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Joseph Lafayette Rawlins

From Wikipedia, the free encyclopedia

Joseph Lafayette Rawlins
Joseph Lafayette Rawlins.jpg
United States Senator
from Utah
In office
March 4, 1897 – March 4, 1903
Preceded byArthur Brown
Succeeded byReed Smoot
Delegate to the U.S. House of Representatives from Utah Territory's at-large congressional district
In office
March 4, 1893 – March 3, 1895
Preceded byJohn Thomas Caine
Succeeded byFrank J. Cannon
Personal details
Born(1850-03-28)March 28, 1850
Millcreek, Provisional State of Deseret, United States
DiedMay 24, 1926(1926-05-24) (aged 76)
Salt Lake City, Utah, United States
Resting placeSalt Lake City Cemetery
40°46′37.92″N 111°51′28.8″W / 40.7772000°N 111.858000°W / 40.7772000; -111.858000
Political partyDemocratic
Spouse(s)Julia Elizabeth Davis
ChildrenBrent
Leda
Athol
Alta
Josephine
Lara
Boyce [1]
Alma materIndiana University
ProfessionLawyer

Joseph Lafayette Rawlins (March 28, 1850 – May 24, 1926) was a delegate to the U.S. Congress from Utah Territory and a Senator from Utah after statehood was achieved.

Rawlins was born at Millcreek in the Provisional State of Deseret (Millcreek is in present-day Salt Lake County, Utah).

Rawlins pursued a classical course at Indiana University in Bloomington. He was a professor at the University of Deseret in Salt Lake City from 1873 to 1875. He then studied law; he was admitted to the bar in 1875, and he commenced practice in Salt Lake City. Raised in The Church of Jesus Christ of Latter-day Saints (LDS Church), young Rawlins disliked the practice of plural marriage and was grateful that his father, Joseph Sharp Rawlins, resisted the pressure of the church to take a second wife. However, when the elder Rawlins did succumb to the wishes of the authorities, his son began questioning the principles and practices of Mormonism. By the time Rawlins returned to Utah after his first year at college, he was well on the way toward apostasy in his views, and by the time he became Salt Lake's city attorney, he considered himself a non-Mormon. He never returned to the church.[2]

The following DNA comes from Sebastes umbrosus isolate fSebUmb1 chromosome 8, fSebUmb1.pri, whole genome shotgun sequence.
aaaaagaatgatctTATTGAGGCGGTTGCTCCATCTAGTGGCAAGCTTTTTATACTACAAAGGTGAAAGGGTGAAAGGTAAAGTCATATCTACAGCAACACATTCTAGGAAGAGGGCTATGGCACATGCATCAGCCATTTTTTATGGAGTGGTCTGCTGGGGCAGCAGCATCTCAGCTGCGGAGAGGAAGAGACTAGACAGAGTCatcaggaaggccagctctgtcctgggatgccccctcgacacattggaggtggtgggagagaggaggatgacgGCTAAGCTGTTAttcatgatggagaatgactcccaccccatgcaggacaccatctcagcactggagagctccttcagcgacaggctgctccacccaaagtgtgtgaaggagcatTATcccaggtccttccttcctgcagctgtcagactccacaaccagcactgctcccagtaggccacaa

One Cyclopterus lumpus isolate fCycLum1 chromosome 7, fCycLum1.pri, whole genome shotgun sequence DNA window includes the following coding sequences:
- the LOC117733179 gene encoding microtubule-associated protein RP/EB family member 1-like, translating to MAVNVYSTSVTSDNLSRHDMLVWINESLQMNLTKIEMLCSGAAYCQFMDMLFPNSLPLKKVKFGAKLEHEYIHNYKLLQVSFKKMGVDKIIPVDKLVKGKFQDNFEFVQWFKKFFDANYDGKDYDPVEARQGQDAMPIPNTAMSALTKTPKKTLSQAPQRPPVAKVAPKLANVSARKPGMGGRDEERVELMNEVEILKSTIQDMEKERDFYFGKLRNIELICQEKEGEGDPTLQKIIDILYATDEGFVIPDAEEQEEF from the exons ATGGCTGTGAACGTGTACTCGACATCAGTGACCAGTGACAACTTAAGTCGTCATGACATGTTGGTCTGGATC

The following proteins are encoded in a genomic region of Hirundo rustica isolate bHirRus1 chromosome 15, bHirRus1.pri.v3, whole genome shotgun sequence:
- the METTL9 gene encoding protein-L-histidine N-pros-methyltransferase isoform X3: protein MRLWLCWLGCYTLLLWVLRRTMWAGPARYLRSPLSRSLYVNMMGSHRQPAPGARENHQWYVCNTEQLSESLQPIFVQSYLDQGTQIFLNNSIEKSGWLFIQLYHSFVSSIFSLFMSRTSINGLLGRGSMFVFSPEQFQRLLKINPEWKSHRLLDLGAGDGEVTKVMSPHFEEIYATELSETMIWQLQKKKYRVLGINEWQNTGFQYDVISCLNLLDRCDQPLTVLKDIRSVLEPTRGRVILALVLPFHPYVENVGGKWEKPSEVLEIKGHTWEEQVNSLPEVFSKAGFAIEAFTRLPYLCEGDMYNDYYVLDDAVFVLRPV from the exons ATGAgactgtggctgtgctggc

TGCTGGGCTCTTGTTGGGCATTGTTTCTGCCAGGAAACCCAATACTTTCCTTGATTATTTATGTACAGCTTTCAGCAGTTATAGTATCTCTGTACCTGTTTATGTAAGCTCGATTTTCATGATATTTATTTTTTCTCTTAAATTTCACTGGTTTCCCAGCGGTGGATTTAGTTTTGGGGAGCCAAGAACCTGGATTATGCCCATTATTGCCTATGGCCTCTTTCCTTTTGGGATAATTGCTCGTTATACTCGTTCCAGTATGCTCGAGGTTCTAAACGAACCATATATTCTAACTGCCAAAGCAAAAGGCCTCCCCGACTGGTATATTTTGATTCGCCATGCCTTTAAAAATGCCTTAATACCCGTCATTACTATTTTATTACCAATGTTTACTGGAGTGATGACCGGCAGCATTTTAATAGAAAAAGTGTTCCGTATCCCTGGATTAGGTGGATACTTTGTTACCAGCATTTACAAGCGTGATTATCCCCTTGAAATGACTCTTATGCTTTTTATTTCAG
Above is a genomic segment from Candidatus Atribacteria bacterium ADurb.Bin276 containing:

Rawlins was elected as a Democrat as Utah Territory's delegate to the Fifty-third Congress (March 4, 1893 – March 3, 1895). He was an unsuccessful candidate for reelection in 1894 to the Fifty-fourth Congress. After Utah achieved statehood in 1896, Rawlins was elected by the Utah State Legislature as a Democrat to the United States Senate and served from March 4, 1897, to March 4, 1903. He was an unsuccessful candidate for re-election.[3]

Afterwards, Rawlins continued the practice of law in Utah. In 1921, he withdrew from public life and active business, and he died in Salt Lake City. He is buried in Salt Lake City Cemetery.

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See also

References

  1. ^ [1]
  2. ^ "The Unfavored Few": The Auto-biography of Joseph L. Rawlins [ed. and amplified by Alta Rawlins Jensen]. Salt Lake City: privately printed, 1956, pp. 63–65, 125.
  3. ^ "REED SMOOT SENATOR". The New York Times. January 21, 1903. p. 3.

External links

United States Congress. "RAWLINS, Joseph Lafayette (id: R000073)". Biographical Directory of the United States Congress.

U.S. House of Representatives
Preceded by
John T. Caine
Delegate to the U.S. House of Representatives
from Utah

1893-1895
Succeeded by
Frank J. Cannon
U.S. Senate
Preceded by
Arthur Brown
 U.S. Senator (Class 1) from Utah
1897–1903
Succeeded by
Reed Smoot
This page was last edited on 22 September 2019, at 13:43
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